♥ Book Title : Flannery O'Connor
☯ Full Synopsis : "Flannery O'Connor: The Woman, the Thinker, the Visionary evaluates O'Connor from the standpoint of one who knew her well and corresponded with her for six years on significant religious and literary matters. More than twenty letters written by O'Connor to Spivey are in her collected letters, and he quotes from these letters and other sources to present a picture of O'Connor as not only a brilliant writer of fiction, but as an intellectual and a student of the great Western tradition in literature and religion.One of the chief points of this book, still neglected by most critics, is O'Connor's deep connection with writers such as Joyce Bernanos, Buber, and Mauriac and how understanding these relationships can help us define her better in the context of the Modernist tradition. O'Connor's close study of these and other religious writers, such as Teilhard de Chardin, led her to bring forth in her fiction competing visions of world apocalypse and of a renewed religious community in the world."Article| Ted R. Spivey| Statement ..."
♥ Book Title : Conversations with Flannery O'Connor
☯ Full Synopsis : "As this collection of interviews shows, Flannery O'Connor's fiction, though bound to a particular time and place, embodies and reveals universal ideas. O'Connor's curiosity about human nature and its various manifestations compelled her to explore mysterious places in the mind and heart. Despite her short life and prolonged illness, O'Connor was interviewed in a variety of times and locations. The circumstances of the interviews did not seem to matter much to O'Connor; her approach and demeanor remained consistent. Her self-knowledge was always apparent, in her confidence in herself, in her enterprise as a writer, and in her beliefs. She could penetrate the surfaces; she could see things in depth. Her perceptions were wide-ranging and insightful. Her interviews, given sparingly but with careful reflection and precision, make a unique contribution to an understanding of her fiction and to the evolving narrative of her short but influential life. Dr. Rosemary M. Magee is Vice President and Secretary of the University at Emory University."Article| Flannery O'Connor, Rosemary M. Magee| Statement ..."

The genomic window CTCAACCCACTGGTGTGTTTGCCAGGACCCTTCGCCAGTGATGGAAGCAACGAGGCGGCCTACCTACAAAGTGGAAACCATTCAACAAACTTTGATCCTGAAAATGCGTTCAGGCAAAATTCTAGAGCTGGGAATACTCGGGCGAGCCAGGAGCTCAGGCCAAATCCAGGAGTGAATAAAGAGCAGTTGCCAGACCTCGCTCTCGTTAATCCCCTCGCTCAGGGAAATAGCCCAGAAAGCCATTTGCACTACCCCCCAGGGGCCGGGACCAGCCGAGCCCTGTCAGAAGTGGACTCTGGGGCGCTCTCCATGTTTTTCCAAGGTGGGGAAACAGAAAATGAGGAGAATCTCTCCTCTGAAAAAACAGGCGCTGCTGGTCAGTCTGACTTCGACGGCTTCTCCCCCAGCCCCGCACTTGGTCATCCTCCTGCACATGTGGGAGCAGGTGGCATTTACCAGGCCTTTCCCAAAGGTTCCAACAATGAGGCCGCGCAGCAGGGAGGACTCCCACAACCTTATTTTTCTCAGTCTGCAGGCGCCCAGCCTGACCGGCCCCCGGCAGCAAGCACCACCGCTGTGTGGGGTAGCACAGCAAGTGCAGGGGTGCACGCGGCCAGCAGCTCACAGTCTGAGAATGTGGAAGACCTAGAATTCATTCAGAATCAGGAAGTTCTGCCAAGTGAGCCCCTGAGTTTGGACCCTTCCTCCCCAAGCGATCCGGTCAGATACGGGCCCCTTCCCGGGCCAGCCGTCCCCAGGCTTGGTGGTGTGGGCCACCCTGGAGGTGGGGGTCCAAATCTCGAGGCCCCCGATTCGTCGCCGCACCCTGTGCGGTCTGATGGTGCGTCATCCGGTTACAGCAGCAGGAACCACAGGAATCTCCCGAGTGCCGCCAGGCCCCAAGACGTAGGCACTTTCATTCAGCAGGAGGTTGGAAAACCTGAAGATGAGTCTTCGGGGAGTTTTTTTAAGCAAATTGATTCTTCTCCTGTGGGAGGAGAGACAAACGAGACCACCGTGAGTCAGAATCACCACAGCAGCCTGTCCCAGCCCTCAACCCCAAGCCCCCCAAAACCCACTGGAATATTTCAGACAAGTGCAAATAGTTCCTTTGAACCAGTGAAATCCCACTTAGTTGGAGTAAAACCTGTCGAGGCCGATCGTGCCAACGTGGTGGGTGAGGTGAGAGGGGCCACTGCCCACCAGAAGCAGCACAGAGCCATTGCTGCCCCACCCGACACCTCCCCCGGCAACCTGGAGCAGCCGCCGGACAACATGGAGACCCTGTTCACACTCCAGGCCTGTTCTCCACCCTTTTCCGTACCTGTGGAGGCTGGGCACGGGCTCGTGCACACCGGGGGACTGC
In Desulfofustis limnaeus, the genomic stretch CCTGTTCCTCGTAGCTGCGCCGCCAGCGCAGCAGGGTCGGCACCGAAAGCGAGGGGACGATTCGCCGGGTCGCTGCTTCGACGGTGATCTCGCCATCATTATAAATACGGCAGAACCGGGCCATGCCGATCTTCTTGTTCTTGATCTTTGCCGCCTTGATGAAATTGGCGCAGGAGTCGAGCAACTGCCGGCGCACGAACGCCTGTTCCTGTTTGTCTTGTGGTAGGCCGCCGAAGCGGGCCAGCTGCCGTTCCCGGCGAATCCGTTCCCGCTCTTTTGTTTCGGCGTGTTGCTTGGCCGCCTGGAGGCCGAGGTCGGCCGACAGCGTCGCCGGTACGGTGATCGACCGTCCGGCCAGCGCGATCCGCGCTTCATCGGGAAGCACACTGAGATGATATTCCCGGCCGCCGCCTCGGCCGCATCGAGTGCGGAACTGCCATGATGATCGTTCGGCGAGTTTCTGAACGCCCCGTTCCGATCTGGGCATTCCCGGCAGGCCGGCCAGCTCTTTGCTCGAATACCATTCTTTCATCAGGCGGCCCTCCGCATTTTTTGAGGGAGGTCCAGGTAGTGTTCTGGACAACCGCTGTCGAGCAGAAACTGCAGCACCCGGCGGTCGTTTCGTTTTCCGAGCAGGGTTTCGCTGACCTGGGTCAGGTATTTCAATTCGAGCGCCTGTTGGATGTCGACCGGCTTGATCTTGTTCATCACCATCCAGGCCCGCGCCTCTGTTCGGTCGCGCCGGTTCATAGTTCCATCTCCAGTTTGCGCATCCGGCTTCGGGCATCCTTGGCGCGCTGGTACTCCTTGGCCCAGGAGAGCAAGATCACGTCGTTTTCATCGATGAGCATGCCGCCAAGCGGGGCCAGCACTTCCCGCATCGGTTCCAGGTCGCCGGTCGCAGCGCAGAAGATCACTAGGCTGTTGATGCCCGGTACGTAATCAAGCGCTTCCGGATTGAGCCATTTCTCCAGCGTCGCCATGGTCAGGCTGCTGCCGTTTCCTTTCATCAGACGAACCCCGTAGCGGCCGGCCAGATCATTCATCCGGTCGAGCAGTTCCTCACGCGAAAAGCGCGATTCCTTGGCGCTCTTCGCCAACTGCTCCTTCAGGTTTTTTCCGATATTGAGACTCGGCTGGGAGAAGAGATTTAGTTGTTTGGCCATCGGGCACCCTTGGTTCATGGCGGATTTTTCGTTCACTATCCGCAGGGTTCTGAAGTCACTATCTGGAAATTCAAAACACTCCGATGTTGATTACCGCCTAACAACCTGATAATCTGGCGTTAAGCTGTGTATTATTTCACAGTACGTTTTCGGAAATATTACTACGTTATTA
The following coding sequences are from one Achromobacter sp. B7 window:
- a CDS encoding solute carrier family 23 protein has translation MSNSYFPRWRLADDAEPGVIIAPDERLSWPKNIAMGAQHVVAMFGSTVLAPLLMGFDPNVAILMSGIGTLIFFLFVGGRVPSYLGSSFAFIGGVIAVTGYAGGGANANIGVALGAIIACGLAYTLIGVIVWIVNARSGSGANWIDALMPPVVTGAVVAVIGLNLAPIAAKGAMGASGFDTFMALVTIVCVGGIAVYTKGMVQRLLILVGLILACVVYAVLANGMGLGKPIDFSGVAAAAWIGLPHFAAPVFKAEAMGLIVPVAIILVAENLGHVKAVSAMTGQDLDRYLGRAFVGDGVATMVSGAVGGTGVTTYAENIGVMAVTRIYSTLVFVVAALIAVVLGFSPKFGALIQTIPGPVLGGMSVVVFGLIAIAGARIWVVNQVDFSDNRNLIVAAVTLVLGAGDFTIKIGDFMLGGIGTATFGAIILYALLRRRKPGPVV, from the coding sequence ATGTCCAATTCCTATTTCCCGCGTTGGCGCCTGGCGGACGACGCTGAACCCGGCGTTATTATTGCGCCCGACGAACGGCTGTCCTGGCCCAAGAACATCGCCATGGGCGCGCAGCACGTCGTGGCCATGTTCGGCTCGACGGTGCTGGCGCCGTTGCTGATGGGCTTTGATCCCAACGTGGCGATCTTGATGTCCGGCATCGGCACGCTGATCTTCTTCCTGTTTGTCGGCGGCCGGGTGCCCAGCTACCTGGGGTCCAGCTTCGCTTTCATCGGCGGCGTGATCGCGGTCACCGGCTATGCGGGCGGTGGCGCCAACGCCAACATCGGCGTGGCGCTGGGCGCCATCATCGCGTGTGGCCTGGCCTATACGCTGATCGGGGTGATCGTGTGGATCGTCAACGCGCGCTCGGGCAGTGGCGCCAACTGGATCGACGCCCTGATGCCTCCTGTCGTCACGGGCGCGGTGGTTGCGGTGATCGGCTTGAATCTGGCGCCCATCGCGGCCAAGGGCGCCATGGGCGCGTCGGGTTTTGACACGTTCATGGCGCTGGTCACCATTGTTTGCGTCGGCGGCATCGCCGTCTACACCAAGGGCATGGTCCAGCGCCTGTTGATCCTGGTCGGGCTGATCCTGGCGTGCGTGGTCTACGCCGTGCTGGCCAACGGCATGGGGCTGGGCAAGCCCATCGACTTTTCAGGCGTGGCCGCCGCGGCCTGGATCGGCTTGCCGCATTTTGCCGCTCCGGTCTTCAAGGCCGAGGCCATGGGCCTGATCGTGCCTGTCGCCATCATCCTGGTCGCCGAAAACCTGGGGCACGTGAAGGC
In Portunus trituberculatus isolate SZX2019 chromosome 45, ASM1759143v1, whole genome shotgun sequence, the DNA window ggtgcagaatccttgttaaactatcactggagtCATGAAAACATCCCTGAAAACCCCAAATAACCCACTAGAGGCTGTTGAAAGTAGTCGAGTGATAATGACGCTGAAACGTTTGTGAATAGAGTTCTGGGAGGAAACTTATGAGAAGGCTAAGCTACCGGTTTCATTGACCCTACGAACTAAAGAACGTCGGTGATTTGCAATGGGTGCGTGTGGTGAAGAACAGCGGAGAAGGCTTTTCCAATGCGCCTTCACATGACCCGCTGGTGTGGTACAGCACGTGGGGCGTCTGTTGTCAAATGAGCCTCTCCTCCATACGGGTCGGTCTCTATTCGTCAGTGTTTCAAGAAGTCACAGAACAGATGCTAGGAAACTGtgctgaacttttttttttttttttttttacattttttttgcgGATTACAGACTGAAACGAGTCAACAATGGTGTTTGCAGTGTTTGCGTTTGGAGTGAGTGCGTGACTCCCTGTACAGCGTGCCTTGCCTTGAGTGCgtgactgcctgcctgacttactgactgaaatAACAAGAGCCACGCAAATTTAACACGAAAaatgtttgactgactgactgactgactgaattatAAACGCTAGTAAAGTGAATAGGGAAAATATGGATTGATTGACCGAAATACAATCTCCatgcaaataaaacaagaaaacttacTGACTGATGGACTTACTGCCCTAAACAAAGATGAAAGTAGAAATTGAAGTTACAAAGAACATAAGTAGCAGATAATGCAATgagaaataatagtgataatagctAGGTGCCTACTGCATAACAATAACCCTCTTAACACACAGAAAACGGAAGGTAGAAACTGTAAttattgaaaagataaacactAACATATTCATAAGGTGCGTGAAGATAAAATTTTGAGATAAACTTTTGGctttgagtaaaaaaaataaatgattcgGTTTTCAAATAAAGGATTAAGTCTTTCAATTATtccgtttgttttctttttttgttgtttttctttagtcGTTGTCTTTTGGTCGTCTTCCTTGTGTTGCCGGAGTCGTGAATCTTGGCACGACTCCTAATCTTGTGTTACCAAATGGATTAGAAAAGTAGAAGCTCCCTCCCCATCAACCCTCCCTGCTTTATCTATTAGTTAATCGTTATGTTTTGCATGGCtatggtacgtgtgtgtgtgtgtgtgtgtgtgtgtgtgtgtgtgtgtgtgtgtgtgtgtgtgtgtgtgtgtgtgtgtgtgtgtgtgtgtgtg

♥ Book Title : Flannery O'Connor and Robert Giroux
☯ Full Synopsis : "Flannery O'Connor is considered one of America's greatest fiction writers. The immensely talented Robert Giroux, editor-in-chief of Harcourt, Brace & Company and later of Farrar, Straus & Giroux, was her devoted friend and admirer. He edited her three books published during her lifetime, plus Everything that Rises Must Converge, which she completed just before she died in 1964 at the age of thirty-nine, the posthumous The Complete Stories of Flannery O'Connor, and the subsequent award-winning collection of her letters titled The Habit of Being. When poet Robert Lowell first introduced O'Connor to Giroux in March 1949, she could not have imagined the impact that meeting would have on her life or on the landscape of postwar American literature. Flannery O'Connor and Robert Giroux: A Publishing Partnership sheds new light on an area of Flannery O’Connor’s life—her relationship with her editors—that has not been well documented or narrated by critics and biographers. Impressively researched and rich in biographical details, this book chronicles Giroux’s and O’Connor’s personal and professional relationship, not omitting their circle of friends and fellow writers, including Robert Lowell, Caroline Gordon, Sally and Robert Fitzgerald, Allen Tate, Thomas Merton, and Robert Penn Warren. As Patrick Samway explains, Giroux guided O'Connor to become an internationally acclaimed writer of fiction and nonfiction, especially during the years when she suffered from lupus at her home in Milledgeville, Georgia, a disease that eventually proved fatal. Excerpts from their correspondence, some of which are published here for the first time, reveal how much of Giroux's work as editor was accomplished through his letters to Milledgeville. They are gracious, discerning, and appreciative, just when they needed to be. In Father Samway's portrait of O'Connor as an extraordinarily dedicated writer and businesswoman, she emerges as savvy, pragmatic, focused, and determined. This engrossing account of O'Connor's publishing history will interest, in addition to O'Connor's fans, all readers and students of American literature."Article| Patrick Samway, S.J.| Statement ..."